“Living Goods specialises in empowering Community Health Workers with smart mobile tools that enable us to track and verify the immunisation status of every child in real time, send automated timed vaccination reminders, and use live GPS data to pinpoint gaps and target outreach,” said Chuck Slaughter, Living Goods’ Founder and Chairman of the Board. “We are excited to partner with Gavi, Last Mile Health and the forward-thinking governments of Uganda and Kenya through The Audacious Project to help bring the miracle of vaccines to everychild.”


randomised control trial carried out by Innovations for Poverty Action with funding from the Children’s Investment Fund Foundation found that Living Goods-supported community health workers in Uganda reduced under five mortality by 27%, stunting by 7%, and the number of counterfeit goods on the market by 50%. They also had an impact on local private pharmacies, where the added competition helped reduce prices by 17%.

In the regions Last Mile Health serves, community health workers have increased the odds of children receiving life-saving treatments by 50%. The controlled study released in the American Journal of Public Health shows Liberia’s National Community Health Assistant Program can effectively increase treatment and care for Liberia’s most vulnerable children.

Gavi will provide US$ 9 million to the partnership, US$ 5.5 million of which will go to Living Goods and US$ 3.5 million to Last Mile Health, which will then be matched dollar-for-dollar by funders from The Audacious Project, a ground-breaking coalition of funders that includes the Skoll Foundation, Virgin Unite, The ELMA Foundation, The Children’s Investment Fund Foundation, and others. The Audacious Project has a matching fund of up to US$ 50 million available for Living Goods and Last Mile Health. In addition to Gavi’s commitment, UBS has committed to make up to US$ 10 million available on a 1:2 matching basis with clients, bringing in a potential US$ 30 million to the partnership. The Audacious Project is housed at TED, where it was launched in April this year.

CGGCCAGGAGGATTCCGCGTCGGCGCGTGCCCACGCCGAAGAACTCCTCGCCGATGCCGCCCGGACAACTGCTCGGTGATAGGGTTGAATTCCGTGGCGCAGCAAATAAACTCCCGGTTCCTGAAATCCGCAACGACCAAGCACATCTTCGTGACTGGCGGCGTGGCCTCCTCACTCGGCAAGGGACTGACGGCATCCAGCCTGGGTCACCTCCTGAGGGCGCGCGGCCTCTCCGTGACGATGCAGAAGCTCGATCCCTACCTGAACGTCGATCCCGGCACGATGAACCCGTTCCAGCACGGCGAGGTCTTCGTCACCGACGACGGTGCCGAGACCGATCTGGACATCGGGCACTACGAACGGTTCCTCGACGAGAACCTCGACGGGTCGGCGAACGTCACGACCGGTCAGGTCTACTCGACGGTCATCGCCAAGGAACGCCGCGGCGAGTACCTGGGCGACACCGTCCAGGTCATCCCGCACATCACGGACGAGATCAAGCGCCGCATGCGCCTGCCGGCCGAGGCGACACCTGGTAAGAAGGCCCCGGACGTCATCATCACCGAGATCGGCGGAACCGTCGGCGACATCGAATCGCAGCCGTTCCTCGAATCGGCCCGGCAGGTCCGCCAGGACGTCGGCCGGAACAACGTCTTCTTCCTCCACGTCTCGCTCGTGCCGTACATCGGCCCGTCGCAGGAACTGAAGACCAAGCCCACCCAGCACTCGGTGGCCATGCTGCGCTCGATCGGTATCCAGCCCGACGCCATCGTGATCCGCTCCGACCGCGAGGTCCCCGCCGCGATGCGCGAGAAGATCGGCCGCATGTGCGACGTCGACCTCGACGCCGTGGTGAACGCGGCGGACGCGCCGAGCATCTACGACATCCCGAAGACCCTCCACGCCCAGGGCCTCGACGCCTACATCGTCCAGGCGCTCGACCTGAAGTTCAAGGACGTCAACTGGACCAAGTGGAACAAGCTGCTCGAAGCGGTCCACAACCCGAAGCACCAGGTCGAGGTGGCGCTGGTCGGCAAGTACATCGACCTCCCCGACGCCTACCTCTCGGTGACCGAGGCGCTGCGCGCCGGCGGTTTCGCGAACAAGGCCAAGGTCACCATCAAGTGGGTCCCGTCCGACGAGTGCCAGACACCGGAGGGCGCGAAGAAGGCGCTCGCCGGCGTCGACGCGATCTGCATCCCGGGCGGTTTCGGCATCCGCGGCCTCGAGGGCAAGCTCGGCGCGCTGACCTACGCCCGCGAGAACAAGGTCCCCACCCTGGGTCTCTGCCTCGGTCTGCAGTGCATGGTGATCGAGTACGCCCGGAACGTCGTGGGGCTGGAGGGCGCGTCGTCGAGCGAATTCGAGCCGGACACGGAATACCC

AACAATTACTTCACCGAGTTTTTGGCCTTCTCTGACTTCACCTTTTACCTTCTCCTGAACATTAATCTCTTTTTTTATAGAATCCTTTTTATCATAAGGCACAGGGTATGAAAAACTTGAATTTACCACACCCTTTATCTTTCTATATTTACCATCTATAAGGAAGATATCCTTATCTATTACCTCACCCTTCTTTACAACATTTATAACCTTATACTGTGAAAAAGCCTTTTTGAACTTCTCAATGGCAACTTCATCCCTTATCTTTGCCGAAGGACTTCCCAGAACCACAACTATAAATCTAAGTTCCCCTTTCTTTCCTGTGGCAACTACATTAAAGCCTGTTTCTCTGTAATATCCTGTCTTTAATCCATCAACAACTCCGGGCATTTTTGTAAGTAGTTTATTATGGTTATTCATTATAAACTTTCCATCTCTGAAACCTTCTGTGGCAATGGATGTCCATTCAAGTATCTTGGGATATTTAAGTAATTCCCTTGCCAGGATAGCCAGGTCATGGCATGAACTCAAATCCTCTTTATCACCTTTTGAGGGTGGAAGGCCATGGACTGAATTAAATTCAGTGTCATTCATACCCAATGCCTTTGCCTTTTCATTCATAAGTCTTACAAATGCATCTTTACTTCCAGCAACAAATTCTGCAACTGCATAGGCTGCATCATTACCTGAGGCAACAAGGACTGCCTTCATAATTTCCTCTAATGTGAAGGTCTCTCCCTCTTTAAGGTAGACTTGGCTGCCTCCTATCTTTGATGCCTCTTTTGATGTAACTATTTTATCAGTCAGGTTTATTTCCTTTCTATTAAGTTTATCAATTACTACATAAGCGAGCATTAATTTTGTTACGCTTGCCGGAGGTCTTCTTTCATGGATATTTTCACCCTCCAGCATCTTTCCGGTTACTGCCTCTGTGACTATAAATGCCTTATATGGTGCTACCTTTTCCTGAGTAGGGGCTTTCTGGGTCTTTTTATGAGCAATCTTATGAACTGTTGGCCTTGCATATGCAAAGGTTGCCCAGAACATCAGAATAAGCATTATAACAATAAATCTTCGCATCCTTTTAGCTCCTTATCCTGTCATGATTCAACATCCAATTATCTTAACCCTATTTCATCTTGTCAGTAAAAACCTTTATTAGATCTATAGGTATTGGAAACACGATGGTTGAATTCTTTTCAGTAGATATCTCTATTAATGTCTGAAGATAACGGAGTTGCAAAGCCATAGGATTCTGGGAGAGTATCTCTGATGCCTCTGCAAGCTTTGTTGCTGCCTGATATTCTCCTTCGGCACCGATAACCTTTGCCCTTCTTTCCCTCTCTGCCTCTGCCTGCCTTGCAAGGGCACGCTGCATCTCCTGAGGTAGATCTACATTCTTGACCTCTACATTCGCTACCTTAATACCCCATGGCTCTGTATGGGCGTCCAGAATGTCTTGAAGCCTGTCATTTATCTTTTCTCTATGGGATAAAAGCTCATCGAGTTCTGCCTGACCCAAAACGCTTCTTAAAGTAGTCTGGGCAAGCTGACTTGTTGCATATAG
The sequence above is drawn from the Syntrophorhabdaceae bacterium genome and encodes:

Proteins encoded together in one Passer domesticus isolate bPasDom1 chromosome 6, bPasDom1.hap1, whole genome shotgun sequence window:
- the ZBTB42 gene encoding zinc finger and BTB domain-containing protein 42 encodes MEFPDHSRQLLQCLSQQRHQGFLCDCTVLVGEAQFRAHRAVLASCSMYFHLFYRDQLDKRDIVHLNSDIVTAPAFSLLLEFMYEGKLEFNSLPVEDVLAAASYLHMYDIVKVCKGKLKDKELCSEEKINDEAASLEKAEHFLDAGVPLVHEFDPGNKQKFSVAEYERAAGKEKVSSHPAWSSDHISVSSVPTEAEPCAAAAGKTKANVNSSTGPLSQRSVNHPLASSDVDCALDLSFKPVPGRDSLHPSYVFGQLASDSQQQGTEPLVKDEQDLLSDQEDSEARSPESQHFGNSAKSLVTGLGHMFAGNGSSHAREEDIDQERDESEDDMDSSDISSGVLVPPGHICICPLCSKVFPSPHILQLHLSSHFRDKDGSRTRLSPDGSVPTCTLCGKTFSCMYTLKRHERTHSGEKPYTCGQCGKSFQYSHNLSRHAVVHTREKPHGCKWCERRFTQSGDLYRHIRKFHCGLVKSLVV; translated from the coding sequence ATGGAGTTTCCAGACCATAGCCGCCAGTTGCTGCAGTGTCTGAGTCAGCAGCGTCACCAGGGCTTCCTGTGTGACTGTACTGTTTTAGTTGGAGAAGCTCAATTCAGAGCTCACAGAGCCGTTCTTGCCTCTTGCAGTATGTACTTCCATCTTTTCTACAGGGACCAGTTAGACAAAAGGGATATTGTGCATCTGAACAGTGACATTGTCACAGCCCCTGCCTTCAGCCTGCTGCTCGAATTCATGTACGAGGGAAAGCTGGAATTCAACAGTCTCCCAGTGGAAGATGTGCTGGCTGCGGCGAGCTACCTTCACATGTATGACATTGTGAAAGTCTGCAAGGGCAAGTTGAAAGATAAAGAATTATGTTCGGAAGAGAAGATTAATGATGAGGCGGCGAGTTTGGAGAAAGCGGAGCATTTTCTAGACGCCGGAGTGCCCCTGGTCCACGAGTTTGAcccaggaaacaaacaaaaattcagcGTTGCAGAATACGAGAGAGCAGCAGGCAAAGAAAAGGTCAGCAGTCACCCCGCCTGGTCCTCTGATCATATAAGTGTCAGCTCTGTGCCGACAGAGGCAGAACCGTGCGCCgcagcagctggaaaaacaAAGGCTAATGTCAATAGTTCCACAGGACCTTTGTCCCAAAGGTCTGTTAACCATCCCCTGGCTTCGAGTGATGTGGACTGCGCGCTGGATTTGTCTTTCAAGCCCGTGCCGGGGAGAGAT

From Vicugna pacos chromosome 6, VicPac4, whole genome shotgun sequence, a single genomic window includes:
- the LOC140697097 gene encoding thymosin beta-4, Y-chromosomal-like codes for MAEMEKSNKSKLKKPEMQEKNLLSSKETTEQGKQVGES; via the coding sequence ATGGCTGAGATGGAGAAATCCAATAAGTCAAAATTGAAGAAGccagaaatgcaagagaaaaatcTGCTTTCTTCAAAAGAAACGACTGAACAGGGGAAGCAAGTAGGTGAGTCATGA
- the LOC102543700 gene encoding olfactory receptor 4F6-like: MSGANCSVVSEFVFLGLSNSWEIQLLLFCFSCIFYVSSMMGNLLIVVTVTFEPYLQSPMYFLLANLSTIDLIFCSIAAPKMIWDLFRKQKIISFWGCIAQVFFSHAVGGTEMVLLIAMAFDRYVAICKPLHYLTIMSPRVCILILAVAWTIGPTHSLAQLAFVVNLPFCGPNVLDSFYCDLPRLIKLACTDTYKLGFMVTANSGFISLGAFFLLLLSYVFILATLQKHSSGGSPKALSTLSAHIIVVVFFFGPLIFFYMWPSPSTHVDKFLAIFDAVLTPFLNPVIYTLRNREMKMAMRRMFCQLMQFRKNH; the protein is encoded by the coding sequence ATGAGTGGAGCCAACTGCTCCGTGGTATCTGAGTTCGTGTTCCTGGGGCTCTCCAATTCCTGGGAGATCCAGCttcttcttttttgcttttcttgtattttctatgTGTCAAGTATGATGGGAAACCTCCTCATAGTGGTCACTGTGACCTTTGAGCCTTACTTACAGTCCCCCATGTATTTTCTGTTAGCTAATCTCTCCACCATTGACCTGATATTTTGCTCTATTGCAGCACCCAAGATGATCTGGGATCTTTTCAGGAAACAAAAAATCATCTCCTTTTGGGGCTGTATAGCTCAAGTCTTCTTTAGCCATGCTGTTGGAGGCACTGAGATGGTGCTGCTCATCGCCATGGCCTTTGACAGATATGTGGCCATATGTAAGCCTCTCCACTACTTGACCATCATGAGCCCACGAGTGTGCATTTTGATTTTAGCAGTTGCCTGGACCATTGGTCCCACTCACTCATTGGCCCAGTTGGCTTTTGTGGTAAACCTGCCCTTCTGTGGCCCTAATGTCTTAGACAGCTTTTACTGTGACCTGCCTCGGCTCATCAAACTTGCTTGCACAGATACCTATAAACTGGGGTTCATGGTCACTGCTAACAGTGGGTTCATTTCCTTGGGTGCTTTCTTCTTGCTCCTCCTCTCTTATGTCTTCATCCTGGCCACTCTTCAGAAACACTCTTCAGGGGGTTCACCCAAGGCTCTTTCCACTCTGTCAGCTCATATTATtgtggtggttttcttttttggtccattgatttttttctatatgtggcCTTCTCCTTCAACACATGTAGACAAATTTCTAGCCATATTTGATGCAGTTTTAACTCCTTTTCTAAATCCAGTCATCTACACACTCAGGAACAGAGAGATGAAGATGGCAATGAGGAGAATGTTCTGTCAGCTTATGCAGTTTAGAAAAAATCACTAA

You can learn more about Living Goods bringing jobs along with health care and supplies to the extreme poor here and support their work here.

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Living Goods

Living Goods is a recommended charity of The Life You Can Save. Living Goods uses an Avon-style scaleable network of micro-franchise entrepreneurs to make important and often life-saving health products and information accessible and affordable for those in poor areas of Africa.

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The views expressed in blog posts are those of the author, and not necessarily those of Peter Singer or The Life You Can Save.